This is a simple "try to take values on the left, but fall back to the right if they are not available" operator. It is inspired by SQL coalesce and the notation is designed to evoke the idea of testing and the C# ?? null coalescing operator. NA and NULL are treated roughly equally: both are replaced regardless of available replacement value (with some exceptions). The exceptions are: if the left hand side is a non-zero length vector we preserve the vector type of the left-hand side and do not assign any values that vectors can not hold (NULLs and complex structures) and do not replace with a right argument list.

coalesce(coalesce_left_arg, coalesce_right_arg)

coalesce_left_arg %?% coalesce_right_arg

Arguments

coalesce_left_arg

vector or list.

coalesce_right_arg

vector or list.

Value

coalesce_left_arg with NA elements replaced.

Details

This operator represents a compromise between the desire to replace length zero structures and NULL/NA values and the desire to preserve the first argument's structure (vector versus list). The order of operations has been chosen to be safe, convenient, and useful. Length zero lists are not treated as NULL (which is consistent with R in general). Note for non-vector operations on conditions we recommend looking into isTRUE, which solves some problems even faster than coalesce style operators.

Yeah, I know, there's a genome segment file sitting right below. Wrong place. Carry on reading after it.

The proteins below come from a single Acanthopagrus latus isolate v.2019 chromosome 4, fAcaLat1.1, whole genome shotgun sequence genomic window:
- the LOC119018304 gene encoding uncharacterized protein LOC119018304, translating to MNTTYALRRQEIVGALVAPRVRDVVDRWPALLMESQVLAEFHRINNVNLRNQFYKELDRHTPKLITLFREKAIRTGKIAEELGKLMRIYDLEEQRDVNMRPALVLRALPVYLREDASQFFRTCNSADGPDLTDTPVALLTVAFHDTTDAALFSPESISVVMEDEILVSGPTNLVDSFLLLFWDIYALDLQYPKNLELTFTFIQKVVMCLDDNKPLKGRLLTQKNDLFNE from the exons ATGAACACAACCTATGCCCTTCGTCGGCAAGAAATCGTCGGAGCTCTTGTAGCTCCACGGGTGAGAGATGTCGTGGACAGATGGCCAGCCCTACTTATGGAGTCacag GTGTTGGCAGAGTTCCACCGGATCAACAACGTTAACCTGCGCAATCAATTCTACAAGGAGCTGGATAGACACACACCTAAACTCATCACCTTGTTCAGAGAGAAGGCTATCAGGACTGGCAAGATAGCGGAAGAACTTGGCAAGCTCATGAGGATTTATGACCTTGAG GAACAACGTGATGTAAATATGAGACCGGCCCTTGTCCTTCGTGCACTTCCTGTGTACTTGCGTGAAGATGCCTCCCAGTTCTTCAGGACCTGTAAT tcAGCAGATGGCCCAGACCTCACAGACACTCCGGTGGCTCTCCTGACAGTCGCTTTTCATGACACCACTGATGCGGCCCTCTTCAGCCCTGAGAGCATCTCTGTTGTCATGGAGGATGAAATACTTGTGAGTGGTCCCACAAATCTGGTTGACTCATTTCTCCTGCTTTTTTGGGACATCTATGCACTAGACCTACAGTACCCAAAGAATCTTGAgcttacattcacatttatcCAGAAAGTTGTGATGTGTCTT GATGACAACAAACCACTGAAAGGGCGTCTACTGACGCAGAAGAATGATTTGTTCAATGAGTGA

When length(coalesce_left_arg)<=0 then return coalesce_right_arg if length(coalesce_right_arg)>0, otherwise return coalesce_left_arg. When length(coalesce_left_arg)>0: assume coalesce_left_arg is a list or vector and coalesce_right_arg is a list or vector that is either the same length as coalesce_left_arg or length 1. In this case replace NA/NULL elements of coalesce_left_arg with corresponding elements of coalesce_right_arg (re-cycling coalesce_right_arg when it is length 1).

Functions

  • %?%: coalesce operator

Examples

c(NA, NA, NA) %?% 5 # returns c(5, 5, 5)
#> [1] 5 5 5
c(1, NA, NA) %?% list(5) # returns c(1, 5, 5)
#> [1] 1 5 5
c(1, NA, NA) %?% list(list(5)) # returns c(1, NA, NA)
#> [1] 1 NA NA
c(1, NA, NA) %?% c(NA, 20, NA) # returns c(1, 20, NA)
#> [1] 1 20 NA
NULL %?% list() # returns NULL
#> NULL
NULL %?% c(1, NA) # returns c(1, NA)
#> [1] 1 NA
list(1, NULL, NULL) %?% c(3, 4, NA) # returns list(1, 4, NA_real_)
#> [[1]] #> [1] 1 #> #> [[2]] #> [1] 4 #> #> [[3]] #> [1] NA #>
list(1, NULL, NULL, NA, NA) %?% list(2, NULL, NA, NULL, NA) # returns list(1, NULL, NA, NULL, NA)
#> [[1]] #> [1] 1 #> #> [[2]] #> NULL #> #> [[3]] #> [1] NA #> #> [[4]] #> NULL #> #> [[5]] #> [1] NA #>
c(1, NA, NA) %?% list(1, 2, list(3)) # returns c(1, 2, NA)
#> [1] 1 2 NA
c(1, NA) %?% list(1, NULL) # returns c(1, NA)
#> [1] 1 NA
# list() %?% list(1, NA, NULL) # throws an error. c() %?% list(1, NA, NULL) # returns list(1, NA, NULL)
#> [[1]] #> [1] 1 #> #> [[2]] #> [1] NA #> #> [[3]] #> NULL #>
c() %?% c(1, NA, 2) # returns c(1, NA, 2)
#> [1] 1 NA 2